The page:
A small group of cases of amoebiasis have been treated with T.I.P. It is emphatically insisted that the purpose of this report is to do no more than stimulate interest, and it is hoped that other institutions and centres may carry on with investigations which will act as a check and control, and more fully develop therapeutic possibilities.
An outbreak of relapsing fever is descriptionbed affecting 29 non-European troop stationed in Kimberley. The outbreak is ascribed to relapsing feverï¿½infected Ornithodorus moubata ticks present in certain of the Kimberley locations which are visited by the troops. The possibility of relapsing fever being endemic in the nonï¿½European civilian population of Kimberley is discussed. Recommendation are made for the control of the infection in the locations of Kimberley.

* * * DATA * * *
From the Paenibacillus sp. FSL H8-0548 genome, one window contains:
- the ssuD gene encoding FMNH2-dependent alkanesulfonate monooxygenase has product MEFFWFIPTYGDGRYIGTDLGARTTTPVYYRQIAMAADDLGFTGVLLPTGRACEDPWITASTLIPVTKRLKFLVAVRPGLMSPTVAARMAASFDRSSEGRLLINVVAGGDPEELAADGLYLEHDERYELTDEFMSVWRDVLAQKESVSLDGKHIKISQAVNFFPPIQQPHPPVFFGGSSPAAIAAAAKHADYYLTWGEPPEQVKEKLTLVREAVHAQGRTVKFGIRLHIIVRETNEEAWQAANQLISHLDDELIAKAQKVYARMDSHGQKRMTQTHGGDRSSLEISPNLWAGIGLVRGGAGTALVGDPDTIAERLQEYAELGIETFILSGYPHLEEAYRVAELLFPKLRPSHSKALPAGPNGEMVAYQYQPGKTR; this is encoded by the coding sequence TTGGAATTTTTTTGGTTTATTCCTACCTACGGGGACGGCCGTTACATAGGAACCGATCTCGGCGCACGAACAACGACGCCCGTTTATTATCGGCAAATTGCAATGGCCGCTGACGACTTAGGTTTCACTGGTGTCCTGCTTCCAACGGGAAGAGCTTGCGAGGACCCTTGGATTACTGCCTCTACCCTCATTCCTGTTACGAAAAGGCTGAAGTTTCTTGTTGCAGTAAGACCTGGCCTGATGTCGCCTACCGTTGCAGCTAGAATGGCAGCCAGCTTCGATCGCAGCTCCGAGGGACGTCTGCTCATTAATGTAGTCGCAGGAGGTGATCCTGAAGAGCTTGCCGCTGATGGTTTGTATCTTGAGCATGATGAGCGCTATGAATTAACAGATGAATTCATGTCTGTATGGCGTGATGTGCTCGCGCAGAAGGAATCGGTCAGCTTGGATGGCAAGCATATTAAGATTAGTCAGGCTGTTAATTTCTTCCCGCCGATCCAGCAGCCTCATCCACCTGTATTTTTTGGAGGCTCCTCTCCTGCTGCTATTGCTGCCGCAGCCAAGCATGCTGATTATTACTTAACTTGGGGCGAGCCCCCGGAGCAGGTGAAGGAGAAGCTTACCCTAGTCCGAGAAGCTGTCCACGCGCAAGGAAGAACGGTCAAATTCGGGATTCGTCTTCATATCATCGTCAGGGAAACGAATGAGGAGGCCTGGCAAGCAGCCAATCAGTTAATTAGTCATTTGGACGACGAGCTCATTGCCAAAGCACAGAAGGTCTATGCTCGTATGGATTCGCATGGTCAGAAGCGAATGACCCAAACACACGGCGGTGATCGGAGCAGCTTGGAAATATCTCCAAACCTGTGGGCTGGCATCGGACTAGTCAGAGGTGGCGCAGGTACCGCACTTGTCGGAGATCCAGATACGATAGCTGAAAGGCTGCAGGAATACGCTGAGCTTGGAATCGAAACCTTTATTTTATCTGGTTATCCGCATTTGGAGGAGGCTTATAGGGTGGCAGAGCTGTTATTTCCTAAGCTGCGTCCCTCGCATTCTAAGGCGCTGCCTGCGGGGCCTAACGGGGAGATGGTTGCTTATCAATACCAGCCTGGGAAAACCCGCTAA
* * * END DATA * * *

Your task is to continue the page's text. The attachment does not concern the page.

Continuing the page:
* Received March 13, 1944. Two cases of onyalai are descriptionbed in which the symptoms of the condition developed soon after taking native medicine. From one of these patient three native medicines were obtained. It was shown that one of these medicines contained a haemorrhagic principle. It appear likely, therefore, that some cases of onyalai are caused by the administration of these native medicines. The nature of the haemorrhagic factor is at present being investigated. It may be concluded that onyalai is a form of purpura caused by this poison.
The large number of cases of mono-osteoarthritis in the young adult Bantu has been noted. The importance of this type of arthritis, in. view of its serious social and economic effects and its post-traumatic nature, are emphasized. The necessity for extending and ï¿½specializing"" the treatment of bone and joint injuries in the Bantu is urged. A simple form of palliative but helpful treatment is suggested. The etiology of this type of arthritis is discussed.